“Sounds like heaven. And equally unlikely to happen any time soon.”
“Don’t be so defeatist!” cajoled Ginny. “You know, Hermione, I’m pretty sure I owe you a favour. After all, you helped me out the with Room of Requirement, so I think it’s time I paid you back. You leave it to me. Where there’s a will, there’s a way, and all that.”
“What do you have in mind?” asked Hermione
“I have absolutely no idea,” admitted Ginny. “But as soon as I do, you’ll be the first to know.”
Through most of early November, there was an atmosphere of hilarity on the second floor of the Ministry of Magic. The senior Aurors were entertaining themselves by torturing the trainees, under the guise of ‘practical training’. Or at least, that was what it felt like to Harry. He absolutely hated Ben’s newest exercise, designed to test the concealment skills he and Ron had learned at Hogwarts.
Whenever any member of the Auror team called out a particular code-word, Harry had to conceal himself, immediately, using any means of his choosing. So far, so easy. Unfortunately, he wasn’t allowed to repeat any given spell more than once a week, and the consequence of doing so (or indeed, of failing to conceal himself at all) was another file winging it’s way on to his already groaning desk.
It seemed so simple when Ben had first described the task, but Harry had failed to account for the fact that having an evil sense of humour seemed to be part of the standard job description for becoming an Auror. Harry’s code-word had been used so often during his first day back that he was already in danger of recycling spells by the beginning of day two. Four days in, and ideas were very thin on the ground indeed. He’d already had to resort to summoning his invisibility cloak from Grimmauld Place. Then he then got into a debate with Hestia about whether the cupboard he had conjured to hide in was really sufficiently different to the wardrobe he had used earlier in the day. As a result, the files started to stack up on his desk at an alarming rate.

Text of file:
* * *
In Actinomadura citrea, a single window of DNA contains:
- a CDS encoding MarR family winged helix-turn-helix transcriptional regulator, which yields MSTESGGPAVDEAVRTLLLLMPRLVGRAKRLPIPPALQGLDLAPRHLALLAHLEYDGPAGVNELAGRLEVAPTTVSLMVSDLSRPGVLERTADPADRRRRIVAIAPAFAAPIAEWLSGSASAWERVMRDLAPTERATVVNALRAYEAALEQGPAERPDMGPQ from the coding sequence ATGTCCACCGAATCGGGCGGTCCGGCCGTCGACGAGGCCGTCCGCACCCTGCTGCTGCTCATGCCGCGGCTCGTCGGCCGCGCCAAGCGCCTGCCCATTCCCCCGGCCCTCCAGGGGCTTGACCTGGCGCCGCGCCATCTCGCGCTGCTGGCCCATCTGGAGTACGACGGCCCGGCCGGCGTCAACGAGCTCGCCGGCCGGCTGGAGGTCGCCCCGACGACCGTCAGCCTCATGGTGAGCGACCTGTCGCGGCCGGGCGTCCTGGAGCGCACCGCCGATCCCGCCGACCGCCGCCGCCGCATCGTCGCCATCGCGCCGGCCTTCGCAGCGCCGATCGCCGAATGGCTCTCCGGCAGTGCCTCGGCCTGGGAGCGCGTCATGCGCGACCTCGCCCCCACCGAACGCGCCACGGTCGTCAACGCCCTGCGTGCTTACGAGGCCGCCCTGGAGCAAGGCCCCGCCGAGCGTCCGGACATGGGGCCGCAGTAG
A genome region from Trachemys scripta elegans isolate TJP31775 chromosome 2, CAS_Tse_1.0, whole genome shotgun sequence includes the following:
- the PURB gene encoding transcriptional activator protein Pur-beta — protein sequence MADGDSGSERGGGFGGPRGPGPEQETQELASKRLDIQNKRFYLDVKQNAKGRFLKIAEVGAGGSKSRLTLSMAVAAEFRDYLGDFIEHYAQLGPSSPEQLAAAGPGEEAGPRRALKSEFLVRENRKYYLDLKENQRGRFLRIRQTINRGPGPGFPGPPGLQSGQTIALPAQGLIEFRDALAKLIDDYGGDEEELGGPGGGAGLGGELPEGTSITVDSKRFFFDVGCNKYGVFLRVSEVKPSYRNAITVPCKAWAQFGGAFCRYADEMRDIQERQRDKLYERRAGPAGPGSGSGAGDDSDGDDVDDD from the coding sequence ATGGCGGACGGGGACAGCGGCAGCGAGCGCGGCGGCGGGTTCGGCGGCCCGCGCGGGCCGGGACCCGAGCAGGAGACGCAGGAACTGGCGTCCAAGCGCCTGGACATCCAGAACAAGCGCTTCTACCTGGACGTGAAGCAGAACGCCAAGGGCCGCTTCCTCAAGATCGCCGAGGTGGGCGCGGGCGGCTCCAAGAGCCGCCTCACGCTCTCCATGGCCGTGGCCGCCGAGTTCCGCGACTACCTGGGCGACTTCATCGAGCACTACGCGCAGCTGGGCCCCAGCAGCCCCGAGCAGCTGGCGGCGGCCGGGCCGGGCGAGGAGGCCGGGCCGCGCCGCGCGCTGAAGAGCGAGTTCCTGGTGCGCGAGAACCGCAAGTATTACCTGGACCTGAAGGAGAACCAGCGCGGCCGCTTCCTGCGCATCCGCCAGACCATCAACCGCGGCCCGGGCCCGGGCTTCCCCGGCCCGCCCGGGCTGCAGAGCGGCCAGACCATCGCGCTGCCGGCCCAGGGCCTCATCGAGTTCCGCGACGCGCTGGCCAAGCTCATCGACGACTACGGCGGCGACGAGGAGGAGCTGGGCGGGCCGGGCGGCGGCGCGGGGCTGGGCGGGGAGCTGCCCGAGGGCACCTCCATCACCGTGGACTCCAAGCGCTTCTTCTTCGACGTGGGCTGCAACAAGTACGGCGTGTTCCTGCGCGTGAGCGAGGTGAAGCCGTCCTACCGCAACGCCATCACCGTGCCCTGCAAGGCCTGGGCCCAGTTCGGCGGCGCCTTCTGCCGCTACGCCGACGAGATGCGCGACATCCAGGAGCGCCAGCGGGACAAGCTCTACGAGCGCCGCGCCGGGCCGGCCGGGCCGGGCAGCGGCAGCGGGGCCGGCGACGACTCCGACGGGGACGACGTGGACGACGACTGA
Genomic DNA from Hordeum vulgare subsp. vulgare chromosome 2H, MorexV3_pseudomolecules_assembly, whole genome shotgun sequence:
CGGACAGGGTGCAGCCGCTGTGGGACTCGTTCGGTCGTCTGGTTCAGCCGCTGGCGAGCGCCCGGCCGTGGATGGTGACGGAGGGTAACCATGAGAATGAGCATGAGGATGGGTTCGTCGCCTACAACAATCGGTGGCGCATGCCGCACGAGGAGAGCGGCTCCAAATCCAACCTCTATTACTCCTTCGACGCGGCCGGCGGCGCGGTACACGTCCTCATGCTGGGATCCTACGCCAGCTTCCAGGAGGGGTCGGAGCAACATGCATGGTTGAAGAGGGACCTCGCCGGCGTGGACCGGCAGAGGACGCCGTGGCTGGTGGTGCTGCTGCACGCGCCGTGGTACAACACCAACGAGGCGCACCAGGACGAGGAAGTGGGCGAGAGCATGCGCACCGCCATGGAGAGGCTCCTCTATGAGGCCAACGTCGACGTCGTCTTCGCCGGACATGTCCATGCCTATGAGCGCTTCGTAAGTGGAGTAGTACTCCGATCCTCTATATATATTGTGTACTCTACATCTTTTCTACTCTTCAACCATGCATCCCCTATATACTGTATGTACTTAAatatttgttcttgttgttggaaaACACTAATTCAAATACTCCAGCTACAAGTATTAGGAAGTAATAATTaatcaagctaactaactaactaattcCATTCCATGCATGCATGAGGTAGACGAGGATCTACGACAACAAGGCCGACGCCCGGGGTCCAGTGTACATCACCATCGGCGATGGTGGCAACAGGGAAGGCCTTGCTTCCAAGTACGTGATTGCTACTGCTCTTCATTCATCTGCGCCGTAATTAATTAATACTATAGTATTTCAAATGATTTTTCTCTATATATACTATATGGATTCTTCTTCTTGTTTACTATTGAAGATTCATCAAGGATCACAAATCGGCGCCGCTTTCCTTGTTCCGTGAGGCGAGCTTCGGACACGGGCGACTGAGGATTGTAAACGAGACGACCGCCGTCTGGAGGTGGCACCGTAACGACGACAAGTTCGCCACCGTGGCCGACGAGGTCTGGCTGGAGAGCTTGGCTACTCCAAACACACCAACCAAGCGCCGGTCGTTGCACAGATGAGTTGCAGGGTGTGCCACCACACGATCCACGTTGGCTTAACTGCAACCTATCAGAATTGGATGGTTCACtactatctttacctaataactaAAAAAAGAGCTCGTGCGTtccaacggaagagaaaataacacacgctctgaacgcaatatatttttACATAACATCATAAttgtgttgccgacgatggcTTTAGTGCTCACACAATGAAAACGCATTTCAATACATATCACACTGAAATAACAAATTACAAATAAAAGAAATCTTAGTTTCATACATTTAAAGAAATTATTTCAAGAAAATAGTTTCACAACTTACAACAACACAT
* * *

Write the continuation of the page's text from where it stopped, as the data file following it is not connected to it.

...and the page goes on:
Ron was faring no better. He had an early success when his now-perfected hover-sticking charm seemed to impress Gawain, but sadly, it was all downhill from there. Eventually, it got so bad that in a fit of blind panic and clean out of spells, he resorted to throwing himself under his desk. Ben almost cried laughing.
To top it all off, Gawain seemed to take enormous pleasure in demonstrating just how easy he thought the whole thing was. He concealed himself almost constantly and just seemed to loom from nowhere without any effort at all. Harry found it thoroughly irritating. On one particular occasion he was walking through the Atrium, minding his own business, when suddenly Gawain was standing right next to him.
“I bet it’s years before the Wizengamot manages to agree on a replacement for that bloody monument,” he remarked, nodding at the still-empty space.
Harry almost jumped out of his skin, and couldn’t hide his frustration. “How do you do that? I swear it isn’t a charm or anything!”
Gawain just laughed. “Years of practice, Harry. Being able to simply fade into the background is a very handy skill in an Auror.” He regarded Harry steadily, his head cocked to one side, before continuing. “You don’t like this practical, do you?”
“No,” admitted Harry, “It feels a bit... childish.”